Coombes Church is a grade I listed parish church in the hamlet of Coombes in Lancing, which has served the rural parish since the 11th century. The church is mentioned in the Domesday Book.
Coombes parish church is a simple building of two parts: the chancel at the east end and the nave to the west. The former west tower has been replaced by a small bell-turret; the roof is finished in local Horsham Stone slates.
Bramber were delighted to be chosen to work on this local piece of history. Working closely with the conservationist appointed, our heritage repair works included the bell tower, the stone roof as well as internal plaster and beam repairs.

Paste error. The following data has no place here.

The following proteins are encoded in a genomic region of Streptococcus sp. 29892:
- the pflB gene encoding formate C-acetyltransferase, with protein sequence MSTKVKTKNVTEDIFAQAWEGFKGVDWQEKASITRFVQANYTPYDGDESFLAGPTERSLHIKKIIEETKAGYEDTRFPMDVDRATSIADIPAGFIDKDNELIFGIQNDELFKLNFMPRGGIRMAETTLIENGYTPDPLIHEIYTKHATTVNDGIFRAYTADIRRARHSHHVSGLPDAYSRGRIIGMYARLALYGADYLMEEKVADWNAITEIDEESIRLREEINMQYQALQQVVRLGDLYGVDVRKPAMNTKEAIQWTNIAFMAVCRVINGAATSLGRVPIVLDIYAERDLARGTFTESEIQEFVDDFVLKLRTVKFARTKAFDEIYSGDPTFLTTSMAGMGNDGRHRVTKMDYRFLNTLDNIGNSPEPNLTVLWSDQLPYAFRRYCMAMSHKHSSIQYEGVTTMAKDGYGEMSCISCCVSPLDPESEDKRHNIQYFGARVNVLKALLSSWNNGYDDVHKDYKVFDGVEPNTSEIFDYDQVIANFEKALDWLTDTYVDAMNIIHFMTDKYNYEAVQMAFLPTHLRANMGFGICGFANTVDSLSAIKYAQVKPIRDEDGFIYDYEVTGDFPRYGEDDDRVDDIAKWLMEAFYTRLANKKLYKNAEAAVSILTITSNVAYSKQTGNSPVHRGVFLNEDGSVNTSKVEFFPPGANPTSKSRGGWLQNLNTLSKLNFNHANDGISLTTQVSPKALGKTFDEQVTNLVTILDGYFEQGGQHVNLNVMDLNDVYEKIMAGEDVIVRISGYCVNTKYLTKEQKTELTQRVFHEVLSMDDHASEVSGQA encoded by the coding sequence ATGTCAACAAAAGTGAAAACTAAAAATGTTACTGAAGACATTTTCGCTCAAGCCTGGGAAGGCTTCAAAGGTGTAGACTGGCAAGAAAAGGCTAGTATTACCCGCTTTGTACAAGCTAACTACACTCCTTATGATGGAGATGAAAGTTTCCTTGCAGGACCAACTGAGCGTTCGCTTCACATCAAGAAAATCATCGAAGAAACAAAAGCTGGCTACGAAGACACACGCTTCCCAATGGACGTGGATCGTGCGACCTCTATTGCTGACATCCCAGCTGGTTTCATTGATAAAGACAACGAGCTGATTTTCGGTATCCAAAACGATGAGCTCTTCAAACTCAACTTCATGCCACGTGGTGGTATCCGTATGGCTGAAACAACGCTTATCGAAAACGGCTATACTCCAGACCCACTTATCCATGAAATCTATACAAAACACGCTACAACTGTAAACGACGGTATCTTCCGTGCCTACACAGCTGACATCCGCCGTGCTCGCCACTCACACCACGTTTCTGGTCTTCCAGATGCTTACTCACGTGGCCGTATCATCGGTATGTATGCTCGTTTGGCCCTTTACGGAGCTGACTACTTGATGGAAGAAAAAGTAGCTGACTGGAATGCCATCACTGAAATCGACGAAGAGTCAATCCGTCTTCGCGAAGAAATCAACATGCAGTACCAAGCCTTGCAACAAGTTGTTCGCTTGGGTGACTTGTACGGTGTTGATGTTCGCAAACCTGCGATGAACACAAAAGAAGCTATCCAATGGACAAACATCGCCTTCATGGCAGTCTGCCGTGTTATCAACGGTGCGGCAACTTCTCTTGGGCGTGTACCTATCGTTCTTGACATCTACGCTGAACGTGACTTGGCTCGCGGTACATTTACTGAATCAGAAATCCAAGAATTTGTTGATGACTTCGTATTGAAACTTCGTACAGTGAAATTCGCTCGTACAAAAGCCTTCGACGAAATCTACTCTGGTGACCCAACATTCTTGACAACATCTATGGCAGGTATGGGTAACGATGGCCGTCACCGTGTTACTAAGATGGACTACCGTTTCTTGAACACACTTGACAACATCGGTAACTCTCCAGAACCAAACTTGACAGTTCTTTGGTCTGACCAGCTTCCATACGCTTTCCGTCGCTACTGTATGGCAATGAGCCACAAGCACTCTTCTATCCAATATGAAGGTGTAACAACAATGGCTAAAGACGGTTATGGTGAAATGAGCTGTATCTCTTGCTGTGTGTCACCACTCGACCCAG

A particular challenge for us was the hand delivery of all materials to the site, which could only be accessed from the adjacent farm and through the church’s churchyard. The churchyard is one of very few to have a Tapsel gate — a centrally pivoted gate unique to Sussex.
During our repairs, we had to carefully protect the church’s bell, which is dated at 1100 or even earlier and is considered possibly the oldest church bell in Sussex.